A 16-year-old boy was electrocuted on a live rail after a play-fight at a railway station, an inquest has heard.
CCTV footage showed that Cayde's death was not suspicious
Bournemouth, Poole and East Dorset Coroner's Court heard Cayde Greenslade jumped off the platform and stumbled on to the live rail at Hamworthy station.
Cayde and Jack Fendly, both from Hamworthy, Dorset, were slapping and chasing each other while waiting for a train with friends on 1 July.
Coroner Sheriff Payne recorded a verdict of death by misadventure.
Jack told the court: "I took a step forward to make him jump or something and instead of running across the platform he jumped down.
"I'm not sure if he twisted his ankle or landed funny, but he stumbled forward, tried picking himself up but he couldn't and fell on to the rail."
Another friend, Jack Edwards, from Branksome, Poole, told police in an interview: "I think Cayde jumped on to the track to wind Jack up because he knew Jack wouldn't go on to the tracks because they were dangerous."
'Chaos' on platform
The inquest heard Cayde had carefully jumped from the platform onto the tracks at least twice that day.
The rail has 750 volts of direct current and the power is never switched off.
Leighton Harrison, a colour sergeant in the Royal Marines who was waiting for a train when the incident happened, said: "The two lads were just playing about, larking, just horseplay.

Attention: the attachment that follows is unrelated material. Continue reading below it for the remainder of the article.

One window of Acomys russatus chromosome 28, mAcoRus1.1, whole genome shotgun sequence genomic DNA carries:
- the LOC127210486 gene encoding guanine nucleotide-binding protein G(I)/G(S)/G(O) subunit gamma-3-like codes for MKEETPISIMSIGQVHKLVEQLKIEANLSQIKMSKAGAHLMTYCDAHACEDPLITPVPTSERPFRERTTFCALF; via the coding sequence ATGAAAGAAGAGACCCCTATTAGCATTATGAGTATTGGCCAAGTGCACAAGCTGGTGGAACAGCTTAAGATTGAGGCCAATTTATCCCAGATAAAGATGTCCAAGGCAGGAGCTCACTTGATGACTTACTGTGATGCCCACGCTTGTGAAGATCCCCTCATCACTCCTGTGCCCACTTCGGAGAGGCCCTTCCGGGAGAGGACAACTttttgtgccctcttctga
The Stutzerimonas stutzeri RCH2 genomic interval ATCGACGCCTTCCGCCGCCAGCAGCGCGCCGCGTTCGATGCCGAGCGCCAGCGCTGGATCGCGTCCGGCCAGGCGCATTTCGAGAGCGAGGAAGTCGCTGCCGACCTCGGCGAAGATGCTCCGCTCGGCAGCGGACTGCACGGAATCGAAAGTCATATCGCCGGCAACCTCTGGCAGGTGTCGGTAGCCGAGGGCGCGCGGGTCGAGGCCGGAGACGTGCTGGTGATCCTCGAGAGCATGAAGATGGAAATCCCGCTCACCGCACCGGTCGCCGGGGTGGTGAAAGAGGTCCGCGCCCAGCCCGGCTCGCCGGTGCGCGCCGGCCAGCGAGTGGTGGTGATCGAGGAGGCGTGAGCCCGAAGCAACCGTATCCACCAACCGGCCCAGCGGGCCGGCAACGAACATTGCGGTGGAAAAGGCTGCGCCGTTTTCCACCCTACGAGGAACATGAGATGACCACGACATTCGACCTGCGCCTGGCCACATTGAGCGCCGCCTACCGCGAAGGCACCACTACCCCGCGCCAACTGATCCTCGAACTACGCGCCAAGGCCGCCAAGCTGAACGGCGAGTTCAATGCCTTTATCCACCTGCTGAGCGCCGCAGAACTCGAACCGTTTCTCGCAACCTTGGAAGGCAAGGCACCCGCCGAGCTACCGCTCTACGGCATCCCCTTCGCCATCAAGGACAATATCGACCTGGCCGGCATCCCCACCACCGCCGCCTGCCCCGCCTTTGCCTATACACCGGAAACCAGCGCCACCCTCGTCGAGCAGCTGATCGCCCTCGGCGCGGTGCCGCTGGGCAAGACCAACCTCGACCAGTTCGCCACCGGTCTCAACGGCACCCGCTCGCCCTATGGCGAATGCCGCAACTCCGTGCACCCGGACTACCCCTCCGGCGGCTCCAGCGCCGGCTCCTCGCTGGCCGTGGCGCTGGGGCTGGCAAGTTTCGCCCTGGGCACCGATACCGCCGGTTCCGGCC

"There was no malice between them."
He said "chaos" broke out on the platform after Cayde was electrocuted.
Police treated the death as suspicious until they watched CCTV footage of the accident.
A post-mortem examination showed the teenager, who was also known as Cayde Palmer, died from electrocution and he had severe burns on his face and abdomen.
Coroner Sheriff Payne said: "I don't need to advise anybody how dangerous it can be to play around live voltage railway lines."
Outside the inquest, Cayde's mother Lita Palmer said: "Children should be more aware of the fact that if you mess about on train tracks, you could die.
"If anything good can come out of this it would be that no one else has to go through this."
She said Cayde left school at 16 to study carpentry and worked alongside his father laying laminate flooring.
"He was a lovely, lively boy who saw the good in everybody," she added.